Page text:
Country Grammar Vol. 5: MVSTERMIND’s Master Plan for St. Louis

MVSTERMIND

(Photo Credit: Alec Wallis)

In August of 2014, the city of St. Louis erupted into flames. Following the racially motivated shooting of Mike Brown and the non-indictment of his murderer, Police Officer Darren Wilson, the historically divided city had reached its boiling point. For nearly a year, residents of Brown’s hometown engaged in acts of angst against the accepted nature of their city. Because of this, St. Louis/Ferguson, Missouri became the fuse that helped to spark the 21st Century’s first organized act of racial rebellion, The Black Lives Matter Movement.

While these bright flames of revolution helped to cast light on Missouri’s oppressive nature, they also aided in purifying St. Louis’s artistic landscape leaving behind fertile soil for emerging artists to use the city’s pain to help grow their beautiful creations. However, the Rap that was produced after riots, was strikingly different than the Hip-Hop that characterized the city in the past. Many artists like, Smino and MVSTERMIND, chose to take a more melodically, conscious approach to their music rather than the braggadocio style of their predecessors.

In an interview with RESPECT.’s Country Grammar Series, emerging St. Louis artist, MVSTERMIND, spoke about the people and music of his native city, as well as, his plans on furthering his career while also advancing the city of St. Louis.

RESPECT.: “Can you tell us a little about who you are and describe your life in Missouri prior to music?”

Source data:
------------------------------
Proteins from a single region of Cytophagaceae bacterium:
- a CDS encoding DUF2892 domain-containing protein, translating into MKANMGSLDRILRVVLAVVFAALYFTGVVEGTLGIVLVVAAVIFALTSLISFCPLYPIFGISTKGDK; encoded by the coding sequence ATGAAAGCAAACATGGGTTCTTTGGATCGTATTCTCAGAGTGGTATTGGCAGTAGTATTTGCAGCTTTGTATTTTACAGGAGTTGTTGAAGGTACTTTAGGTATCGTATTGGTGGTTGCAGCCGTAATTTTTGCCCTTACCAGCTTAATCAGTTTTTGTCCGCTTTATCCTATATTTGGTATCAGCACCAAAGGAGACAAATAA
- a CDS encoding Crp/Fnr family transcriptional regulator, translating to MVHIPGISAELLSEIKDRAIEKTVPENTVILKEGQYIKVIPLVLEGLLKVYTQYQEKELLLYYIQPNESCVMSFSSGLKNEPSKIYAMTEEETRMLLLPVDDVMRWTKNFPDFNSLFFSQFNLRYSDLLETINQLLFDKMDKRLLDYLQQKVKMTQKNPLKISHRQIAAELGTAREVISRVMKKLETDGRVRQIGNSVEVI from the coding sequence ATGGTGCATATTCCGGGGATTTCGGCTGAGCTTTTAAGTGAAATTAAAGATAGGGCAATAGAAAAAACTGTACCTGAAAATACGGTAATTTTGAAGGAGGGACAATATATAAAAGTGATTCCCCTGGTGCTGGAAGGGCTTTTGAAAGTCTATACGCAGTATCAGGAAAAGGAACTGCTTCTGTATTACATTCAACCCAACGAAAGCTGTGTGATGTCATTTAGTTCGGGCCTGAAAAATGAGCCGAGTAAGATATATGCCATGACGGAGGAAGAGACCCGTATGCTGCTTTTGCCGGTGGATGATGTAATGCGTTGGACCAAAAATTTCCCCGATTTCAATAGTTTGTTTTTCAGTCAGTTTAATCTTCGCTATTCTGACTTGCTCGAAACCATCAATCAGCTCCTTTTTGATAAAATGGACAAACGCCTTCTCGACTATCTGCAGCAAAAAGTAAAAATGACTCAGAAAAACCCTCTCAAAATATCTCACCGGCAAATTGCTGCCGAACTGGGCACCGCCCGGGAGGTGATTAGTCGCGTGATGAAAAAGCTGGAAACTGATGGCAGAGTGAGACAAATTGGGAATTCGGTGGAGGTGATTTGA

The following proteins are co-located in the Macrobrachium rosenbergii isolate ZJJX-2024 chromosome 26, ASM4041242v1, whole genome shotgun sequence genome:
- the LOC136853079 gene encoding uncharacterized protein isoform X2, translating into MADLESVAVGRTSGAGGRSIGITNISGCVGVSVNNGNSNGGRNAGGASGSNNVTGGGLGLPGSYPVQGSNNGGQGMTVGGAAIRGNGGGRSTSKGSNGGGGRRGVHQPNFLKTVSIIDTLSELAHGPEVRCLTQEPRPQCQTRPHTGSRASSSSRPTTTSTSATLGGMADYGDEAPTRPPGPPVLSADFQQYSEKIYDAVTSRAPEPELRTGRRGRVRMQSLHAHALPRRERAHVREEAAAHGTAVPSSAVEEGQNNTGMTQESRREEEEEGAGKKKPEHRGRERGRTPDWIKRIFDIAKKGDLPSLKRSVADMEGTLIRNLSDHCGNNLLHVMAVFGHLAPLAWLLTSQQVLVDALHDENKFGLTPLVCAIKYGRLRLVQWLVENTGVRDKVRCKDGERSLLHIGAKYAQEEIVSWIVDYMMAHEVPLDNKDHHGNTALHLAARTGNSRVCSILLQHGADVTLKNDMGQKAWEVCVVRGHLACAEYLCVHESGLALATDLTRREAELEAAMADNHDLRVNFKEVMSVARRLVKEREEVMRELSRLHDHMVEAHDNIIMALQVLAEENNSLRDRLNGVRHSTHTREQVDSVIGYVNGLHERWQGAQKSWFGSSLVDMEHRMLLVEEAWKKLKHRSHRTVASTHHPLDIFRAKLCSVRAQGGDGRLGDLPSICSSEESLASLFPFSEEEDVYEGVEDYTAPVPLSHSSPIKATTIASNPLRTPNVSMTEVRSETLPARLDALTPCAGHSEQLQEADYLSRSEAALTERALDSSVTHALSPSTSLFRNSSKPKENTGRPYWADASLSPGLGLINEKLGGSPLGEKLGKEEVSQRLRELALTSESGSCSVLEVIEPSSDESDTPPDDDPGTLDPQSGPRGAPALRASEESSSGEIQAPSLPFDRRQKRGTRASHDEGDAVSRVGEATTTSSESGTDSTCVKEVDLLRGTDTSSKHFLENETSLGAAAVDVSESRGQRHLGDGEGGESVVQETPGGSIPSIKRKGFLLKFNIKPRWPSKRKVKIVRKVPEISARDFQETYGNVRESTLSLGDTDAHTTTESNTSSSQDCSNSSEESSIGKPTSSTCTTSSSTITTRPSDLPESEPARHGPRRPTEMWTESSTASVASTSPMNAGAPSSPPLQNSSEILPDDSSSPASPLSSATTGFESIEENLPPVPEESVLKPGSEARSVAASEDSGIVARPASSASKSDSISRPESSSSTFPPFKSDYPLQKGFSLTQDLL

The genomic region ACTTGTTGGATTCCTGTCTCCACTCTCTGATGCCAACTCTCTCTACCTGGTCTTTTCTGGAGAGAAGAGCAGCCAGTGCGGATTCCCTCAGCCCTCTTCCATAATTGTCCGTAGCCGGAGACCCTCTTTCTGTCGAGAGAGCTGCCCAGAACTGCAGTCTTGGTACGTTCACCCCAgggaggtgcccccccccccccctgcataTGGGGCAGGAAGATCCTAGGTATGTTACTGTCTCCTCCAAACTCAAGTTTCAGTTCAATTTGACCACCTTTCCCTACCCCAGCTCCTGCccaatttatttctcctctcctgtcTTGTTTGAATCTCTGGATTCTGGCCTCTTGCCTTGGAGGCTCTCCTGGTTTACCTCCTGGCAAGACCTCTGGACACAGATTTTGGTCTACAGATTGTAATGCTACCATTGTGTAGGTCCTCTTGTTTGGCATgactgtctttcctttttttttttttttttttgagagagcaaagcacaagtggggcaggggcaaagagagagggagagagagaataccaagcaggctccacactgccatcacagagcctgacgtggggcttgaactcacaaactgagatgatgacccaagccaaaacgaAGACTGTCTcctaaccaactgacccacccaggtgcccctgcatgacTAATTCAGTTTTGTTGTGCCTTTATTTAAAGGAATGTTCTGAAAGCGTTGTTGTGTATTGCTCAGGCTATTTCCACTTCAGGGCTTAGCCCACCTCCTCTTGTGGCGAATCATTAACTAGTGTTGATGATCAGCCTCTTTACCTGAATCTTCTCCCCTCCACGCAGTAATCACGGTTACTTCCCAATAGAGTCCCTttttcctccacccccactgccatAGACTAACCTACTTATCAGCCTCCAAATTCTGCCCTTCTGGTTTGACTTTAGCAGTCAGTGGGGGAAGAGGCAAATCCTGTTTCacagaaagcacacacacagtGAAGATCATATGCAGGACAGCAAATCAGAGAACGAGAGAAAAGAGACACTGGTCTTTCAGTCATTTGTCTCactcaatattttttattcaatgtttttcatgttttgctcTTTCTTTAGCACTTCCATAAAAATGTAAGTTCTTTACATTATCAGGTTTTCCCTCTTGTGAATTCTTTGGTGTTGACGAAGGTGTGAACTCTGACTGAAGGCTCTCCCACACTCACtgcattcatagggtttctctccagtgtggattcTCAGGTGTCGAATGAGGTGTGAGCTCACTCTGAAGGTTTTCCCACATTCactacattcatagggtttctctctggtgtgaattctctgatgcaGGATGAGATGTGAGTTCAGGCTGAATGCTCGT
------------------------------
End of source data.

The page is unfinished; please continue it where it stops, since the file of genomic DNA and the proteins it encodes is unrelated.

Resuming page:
MVSTERMIND: “It’s kind of funny, I started making beats at 12 years old, but nonetheless St. Louis is very interesting. I grew up in the Fairground Park area of the city, but there was this program, The St. Louis Voluntary Desegregation Program, that bused me out to Clayton (for school). That was weird because now I’m in this different environment. Before, I never interacted with White people. I didn’t have to. With them being racists, plus my family is from The Nation (of Islam), we really did things without them. So, of course, there were some awkward moments, but it was also good. I was afforded different experiences and opportunities that might not have been available.”

RESPECT.: “So you said you started making beats at 12, at what age did you decide to make music your main focus?”

MVSTERMIND: “It probably was 12. Ever since I was young I had been around music, my pops use to manage artists. I remember going backstage during some of their performances and things like that. So I’ve always been stuck around the music industry basically.”